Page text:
If you’re a frequent rider of SEPTA’s buses, trains or trolleys, you’ve been there: You see someone doing something very bad, and you’re not sure what to do about it.
Maybe you see a nearly comatose mother neglecting her child:
Or maybe you witness a parent abusing her toddler, as I have on at least two occasions.
Or maybe it's a guy brazenly injecting himself with something in the seat across from you. Check out this latest people-doing-bad-things-on-SEPTA video:
What do you do? Do you say something to the offending passenger? Who can forget the crew who shot up a SEPTA bus in 2011 after a concerned passenger intervened when a mother was mistreating her child:
Do you summon your inner Dirty Harry and physically remove an unruly passenger from the bus?
Or do you get on your phone and call 911? Yes, the police will be dispatched, but you'll probably be in fear for your life in the meantime. In the case of the out-of-it mom neglecting her child on the bus, police only found out about the incident after the cowardly videographer uploaded the disturbing clip, creating a social media frenzy.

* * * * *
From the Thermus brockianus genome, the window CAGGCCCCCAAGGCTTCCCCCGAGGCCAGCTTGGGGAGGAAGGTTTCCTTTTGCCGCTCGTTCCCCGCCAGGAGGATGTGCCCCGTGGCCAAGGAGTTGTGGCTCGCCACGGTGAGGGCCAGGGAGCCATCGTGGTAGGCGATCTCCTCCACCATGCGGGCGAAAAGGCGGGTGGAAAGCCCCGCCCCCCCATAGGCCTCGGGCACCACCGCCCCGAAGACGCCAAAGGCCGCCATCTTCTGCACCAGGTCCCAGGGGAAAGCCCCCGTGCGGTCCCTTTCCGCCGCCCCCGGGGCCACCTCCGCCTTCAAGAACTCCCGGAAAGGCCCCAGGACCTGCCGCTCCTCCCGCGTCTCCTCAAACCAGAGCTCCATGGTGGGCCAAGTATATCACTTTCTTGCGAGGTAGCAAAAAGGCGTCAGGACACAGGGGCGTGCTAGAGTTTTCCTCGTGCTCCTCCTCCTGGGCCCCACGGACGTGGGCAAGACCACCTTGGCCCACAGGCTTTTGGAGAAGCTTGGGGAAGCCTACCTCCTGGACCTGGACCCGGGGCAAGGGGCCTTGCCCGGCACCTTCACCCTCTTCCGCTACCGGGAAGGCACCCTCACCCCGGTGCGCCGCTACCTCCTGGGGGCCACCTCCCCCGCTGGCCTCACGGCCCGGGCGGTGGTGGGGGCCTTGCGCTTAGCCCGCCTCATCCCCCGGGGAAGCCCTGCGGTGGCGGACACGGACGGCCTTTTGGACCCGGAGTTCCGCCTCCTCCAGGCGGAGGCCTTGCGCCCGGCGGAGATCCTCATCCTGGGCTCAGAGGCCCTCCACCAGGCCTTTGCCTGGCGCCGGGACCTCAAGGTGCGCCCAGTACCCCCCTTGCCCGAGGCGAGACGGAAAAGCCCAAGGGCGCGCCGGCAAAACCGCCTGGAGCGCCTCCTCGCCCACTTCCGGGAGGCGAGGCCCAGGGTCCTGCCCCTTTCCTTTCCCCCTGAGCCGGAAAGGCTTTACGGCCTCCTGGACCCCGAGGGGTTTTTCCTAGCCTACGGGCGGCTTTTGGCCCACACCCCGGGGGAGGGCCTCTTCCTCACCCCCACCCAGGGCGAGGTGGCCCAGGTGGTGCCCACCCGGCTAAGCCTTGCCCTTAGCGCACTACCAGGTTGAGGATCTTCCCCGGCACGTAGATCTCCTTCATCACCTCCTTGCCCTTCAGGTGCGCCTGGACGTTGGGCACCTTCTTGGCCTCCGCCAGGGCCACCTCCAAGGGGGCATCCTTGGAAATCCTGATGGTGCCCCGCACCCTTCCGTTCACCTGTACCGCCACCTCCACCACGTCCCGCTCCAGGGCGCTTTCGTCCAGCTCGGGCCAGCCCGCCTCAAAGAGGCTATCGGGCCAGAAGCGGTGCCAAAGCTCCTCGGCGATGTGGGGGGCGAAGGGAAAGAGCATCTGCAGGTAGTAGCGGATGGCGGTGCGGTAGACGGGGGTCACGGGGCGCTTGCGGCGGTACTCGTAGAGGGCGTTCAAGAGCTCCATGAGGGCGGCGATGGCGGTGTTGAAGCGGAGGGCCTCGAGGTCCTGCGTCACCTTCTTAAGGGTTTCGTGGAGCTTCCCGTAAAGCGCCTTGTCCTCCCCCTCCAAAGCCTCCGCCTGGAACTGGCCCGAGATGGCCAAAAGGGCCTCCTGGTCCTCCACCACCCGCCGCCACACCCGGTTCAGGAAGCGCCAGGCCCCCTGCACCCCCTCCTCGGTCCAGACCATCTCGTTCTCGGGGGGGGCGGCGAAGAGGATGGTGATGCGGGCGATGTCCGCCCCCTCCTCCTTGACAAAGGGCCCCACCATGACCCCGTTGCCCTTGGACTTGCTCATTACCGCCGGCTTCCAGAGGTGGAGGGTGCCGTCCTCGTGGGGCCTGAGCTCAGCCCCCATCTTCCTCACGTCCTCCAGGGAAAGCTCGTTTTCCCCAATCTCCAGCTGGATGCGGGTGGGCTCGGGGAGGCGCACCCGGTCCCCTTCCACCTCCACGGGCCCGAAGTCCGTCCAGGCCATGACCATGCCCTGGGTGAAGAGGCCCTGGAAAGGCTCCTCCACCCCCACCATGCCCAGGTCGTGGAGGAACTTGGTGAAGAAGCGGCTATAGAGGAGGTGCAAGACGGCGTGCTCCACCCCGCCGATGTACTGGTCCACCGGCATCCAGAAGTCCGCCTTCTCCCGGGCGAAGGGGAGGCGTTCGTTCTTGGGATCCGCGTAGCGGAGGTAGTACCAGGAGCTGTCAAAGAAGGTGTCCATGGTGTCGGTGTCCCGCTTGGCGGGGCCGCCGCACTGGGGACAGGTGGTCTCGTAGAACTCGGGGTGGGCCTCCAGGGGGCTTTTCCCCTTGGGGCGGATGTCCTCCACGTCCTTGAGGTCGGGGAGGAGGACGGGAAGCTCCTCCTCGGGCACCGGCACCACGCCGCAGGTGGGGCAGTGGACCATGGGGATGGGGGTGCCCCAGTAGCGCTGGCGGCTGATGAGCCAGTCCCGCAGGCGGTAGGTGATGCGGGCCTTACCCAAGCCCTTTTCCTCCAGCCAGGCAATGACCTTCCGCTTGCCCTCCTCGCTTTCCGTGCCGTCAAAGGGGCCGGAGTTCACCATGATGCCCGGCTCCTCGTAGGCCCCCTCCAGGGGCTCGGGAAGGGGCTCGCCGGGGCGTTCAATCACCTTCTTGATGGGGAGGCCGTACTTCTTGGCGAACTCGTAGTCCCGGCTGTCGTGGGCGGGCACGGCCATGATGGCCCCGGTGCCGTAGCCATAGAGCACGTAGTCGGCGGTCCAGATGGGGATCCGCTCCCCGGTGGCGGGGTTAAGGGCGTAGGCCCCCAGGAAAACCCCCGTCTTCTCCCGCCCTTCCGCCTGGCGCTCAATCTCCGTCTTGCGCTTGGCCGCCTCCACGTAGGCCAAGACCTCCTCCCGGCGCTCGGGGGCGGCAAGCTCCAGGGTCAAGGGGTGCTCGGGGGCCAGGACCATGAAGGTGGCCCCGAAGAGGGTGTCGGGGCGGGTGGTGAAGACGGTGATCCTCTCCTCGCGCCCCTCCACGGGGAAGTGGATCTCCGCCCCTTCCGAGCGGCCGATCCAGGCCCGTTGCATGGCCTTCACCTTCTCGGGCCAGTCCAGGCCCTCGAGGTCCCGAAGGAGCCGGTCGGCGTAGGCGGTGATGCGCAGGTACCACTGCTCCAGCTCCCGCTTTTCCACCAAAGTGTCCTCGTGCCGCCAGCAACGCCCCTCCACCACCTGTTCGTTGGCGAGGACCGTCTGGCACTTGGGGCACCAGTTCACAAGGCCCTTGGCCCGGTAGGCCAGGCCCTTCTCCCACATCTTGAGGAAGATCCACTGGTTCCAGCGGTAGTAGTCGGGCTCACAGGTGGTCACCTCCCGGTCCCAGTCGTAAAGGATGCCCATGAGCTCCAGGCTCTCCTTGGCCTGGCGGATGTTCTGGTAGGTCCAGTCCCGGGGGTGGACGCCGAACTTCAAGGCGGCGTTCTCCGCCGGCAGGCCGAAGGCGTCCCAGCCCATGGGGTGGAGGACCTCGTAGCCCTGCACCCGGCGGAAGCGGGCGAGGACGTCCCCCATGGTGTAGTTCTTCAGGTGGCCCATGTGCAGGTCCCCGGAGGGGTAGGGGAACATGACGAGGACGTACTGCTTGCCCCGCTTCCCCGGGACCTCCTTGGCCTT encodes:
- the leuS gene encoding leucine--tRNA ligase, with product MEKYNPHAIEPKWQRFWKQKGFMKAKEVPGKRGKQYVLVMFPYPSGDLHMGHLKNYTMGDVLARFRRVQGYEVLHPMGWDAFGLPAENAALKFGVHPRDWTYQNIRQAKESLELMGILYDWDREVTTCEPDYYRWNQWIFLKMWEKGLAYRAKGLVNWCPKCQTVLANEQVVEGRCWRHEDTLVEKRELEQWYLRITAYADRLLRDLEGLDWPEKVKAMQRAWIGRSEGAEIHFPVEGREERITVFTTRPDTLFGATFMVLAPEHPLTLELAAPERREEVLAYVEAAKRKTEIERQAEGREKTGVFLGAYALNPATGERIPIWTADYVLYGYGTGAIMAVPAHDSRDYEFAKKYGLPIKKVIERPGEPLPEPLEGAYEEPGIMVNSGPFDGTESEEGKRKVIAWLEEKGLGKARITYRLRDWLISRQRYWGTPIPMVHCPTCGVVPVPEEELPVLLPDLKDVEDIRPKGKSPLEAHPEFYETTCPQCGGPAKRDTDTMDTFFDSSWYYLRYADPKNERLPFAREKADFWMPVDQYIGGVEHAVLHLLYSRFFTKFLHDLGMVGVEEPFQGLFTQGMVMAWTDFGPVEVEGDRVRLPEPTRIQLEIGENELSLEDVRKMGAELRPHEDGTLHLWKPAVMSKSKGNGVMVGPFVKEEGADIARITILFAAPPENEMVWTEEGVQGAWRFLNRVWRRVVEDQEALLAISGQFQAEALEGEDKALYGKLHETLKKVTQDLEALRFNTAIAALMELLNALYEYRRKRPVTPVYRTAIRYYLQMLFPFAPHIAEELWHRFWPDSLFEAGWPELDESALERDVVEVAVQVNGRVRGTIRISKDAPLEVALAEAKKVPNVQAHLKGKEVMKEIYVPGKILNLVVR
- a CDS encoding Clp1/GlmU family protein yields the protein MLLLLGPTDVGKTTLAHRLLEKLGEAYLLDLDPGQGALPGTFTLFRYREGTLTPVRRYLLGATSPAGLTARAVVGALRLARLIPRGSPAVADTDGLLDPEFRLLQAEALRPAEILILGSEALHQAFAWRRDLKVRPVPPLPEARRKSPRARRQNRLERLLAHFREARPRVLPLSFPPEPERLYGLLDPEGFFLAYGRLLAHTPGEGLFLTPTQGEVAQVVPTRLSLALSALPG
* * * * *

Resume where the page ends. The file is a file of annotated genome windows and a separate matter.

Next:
SEPTA thinks it has the answer to these quandaries with an in-development text-to-911 service that will allow passengers to secretly have a two-way conversation with emergency dispatchers from the safety of their cell phones.
"It'll be manned 24/7," promised Nestel. "...[T]hey will get that information to the correct person and agency or patrol that needs it."
SEPTA is staying mum on further details, with a SEPTA spokesperson telling Philadelphia that it was a little early for Nestel to talk about the plan but confirming that it is expected to be deployed this summer.
If it works as it is supposed to — which is not always a given when SEPTA and technology intersect — a text-to-911 service on SEPTA sounds like a very good idea.
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